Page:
Women in 1900: Gateway to the Political Economy of the 20th Century

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Temple University Press, Jun 4, 2010 - Business & Economics - 272 pages
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This interdisciplinary volume provides a historical and international framework for understanding the changing role of women in the political economy of Latin America and the Caribbean. The contributors challenge the traditional policies, goals, and effects of development, and examine such topics as colonialism and women's subordination; the links to economic, social, and political trends in North America; the gendered division of paid and unpaid work; differing economic structures, cultural and class patterns; women's organized resistance; and the relationship of gender to class, race, and ethnicity/nationality.
 

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Contents

Understanding the Past to Interpret the Present
1
The Case of the Unemployed Housewife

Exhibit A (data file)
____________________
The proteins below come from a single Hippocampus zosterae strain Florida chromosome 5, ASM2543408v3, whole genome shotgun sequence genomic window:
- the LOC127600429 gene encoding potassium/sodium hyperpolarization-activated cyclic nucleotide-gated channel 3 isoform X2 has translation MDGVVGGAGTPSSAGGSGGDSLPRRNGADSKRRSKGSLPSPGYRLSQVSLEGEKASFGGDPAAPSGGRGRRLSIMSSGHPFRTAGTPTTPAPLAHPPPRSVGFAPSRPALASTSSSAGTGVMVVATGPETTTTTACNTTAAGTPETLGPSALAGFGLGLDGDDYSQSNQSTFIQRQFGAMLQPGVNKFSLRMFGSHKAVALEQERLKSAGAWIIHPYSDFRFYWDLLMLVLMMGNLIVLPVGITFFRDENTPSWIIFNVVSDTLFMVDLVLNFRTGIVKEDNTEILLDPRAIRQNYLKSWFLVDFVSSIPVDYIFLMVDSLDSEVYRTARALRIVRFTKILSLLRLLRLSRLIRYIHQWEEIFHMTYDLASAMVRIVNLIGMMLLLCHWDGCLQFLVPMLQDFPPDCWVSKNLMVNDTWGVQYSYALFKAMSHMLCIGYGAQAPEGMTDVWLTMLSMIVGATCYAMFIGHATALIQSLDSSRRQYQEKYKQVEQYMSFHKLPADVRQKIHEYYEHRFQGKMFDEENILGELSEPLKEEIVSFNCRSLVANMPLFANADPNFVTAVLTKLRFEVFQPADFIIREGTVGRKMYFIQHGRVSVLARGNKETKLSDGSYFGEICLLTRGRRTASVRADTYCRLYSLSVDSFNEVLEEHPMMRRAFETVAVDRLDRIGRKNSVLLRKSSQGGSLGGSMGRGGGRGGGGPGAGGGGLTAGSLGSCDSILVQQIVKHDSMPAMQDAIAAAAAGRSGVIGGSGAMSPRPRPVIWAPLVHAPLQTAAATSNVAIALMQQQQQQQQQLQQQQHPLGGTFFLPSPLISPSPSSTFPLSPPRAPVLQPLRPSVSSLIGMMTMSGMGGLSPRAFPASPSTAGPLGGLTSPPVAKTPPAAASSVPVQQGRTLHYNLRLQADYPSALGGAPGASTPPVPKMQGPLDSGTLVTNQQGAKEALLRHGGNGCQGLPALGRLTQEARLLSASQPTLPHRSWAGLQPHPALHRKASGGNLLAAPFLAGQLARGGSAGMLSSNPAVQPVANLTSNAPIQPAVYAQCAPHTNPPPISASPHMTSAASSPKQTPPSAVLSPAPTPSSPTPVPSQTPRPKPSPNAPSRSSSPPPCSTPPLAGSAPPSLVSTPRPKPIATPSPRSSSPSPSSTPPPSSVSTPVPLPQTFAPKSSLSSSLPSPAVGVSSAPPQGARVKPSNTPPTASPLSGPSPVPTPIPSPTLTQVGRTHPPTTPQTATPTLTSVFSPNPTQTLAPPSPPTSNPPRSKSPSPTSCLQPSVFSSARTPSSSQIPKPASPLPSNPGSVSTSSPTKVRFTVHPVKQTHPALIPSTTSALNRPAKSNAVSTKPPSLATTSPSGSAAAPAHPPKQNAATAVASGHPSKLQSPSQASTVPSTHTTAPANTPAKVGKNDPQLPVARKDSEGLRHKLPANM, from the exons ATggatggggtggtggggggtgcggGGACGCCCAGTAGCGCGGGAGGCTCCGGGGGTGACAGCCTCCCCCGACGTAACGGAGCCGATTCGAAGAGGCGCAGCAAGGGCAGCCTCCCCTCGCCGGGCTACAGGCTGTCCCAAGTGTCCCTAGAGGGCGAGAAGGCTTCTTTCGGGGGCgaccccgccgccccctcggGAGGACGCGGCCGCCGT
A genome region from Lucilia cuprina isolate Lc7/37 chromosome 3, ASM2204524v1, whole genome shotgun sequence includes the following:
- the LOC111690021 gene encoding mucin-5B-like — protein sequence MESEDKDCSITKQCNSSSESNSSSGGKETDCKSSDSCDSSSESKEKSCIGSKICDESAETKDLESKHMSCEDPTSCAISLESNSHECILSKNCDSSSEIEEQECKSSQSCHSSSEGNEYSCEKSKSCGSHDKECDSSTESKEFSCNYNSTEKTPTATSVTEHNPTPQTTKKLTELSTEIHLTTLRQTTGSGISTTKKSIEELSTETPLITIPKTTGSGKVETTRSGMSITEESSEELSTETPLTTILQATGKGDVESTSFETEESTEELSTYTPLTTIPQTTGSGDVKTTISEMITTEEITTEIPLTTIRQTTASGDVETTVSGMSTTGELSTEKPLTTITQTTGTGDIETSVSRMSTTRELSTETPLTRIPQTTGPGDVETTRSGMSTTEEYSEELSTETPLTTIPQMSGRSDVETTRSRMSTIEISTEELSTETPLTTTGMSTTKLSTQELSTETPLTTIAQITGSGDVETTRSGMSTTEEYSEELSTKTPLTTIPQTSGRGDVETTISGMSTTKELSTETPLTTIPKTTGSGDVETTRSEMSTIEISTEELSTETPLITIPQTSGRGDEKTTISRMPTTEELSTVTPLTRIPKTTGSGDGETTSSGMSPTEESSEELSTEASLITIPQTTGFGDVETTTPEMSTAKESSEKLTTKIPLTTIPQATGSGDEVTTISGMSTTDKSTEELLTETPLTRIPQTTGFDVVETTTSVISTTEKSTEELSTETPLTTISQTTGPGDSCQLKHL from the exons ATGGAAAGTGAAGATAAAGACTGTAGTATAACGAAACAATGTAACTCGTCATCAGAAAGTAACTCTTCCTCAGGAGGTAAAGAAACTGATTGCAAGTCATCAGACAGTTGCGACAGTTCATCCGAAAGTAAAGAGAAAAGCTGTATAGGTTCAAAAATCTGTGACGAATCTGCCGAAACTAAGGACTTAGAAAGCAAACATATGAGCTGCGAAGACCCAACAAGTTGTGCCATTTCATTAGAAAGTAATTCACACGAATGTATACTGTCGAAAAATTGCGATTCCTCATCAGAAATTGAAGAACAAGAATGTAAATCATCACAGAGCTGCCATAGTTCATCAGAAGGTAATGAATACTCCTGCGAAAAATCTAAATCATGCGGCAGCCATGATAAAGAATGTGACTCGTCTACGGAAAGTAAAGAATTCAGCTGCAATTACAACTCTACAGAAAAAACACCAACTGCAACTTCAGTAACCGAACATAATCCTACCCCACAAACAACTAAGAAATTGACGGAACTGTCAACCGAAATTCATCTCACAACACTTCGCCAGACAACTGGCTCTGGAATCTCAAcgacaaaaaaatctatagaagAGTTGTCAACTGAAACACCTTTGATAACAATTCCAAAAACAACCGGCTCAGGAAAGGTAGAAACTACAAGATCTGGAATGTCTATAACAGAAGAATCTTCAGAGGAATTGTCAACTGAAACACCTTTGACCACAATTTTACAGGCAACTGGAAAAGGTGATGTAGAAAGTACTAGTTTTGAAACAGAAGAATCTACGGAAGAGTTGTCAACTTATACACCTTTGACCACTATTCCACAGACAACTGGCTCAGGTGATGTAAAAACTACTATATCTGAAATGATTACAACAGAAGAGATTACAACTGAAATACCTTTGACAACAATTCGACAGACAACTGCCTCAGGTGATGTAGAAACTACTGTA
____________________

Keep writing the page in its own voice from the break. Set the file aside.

22
Determining Womens Employment
55
The Links Between Occupational Sex and Race Segregation
86
Women and Domestic Work
128
Strategies for an Era Without Government Support
158
Geography as a Context for Work
190
8 Epilogue
213
Supplementary Tables
217
Notes
237
References
239
Index
251
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About the author (2010)

Christine E. Bose, Professor of Sociology and Women's Studies, University at Albany, SUNY, is author or editor of five other books, including Women in the Latin American Development Process (Temple). She is the current editor of Gender & Society.

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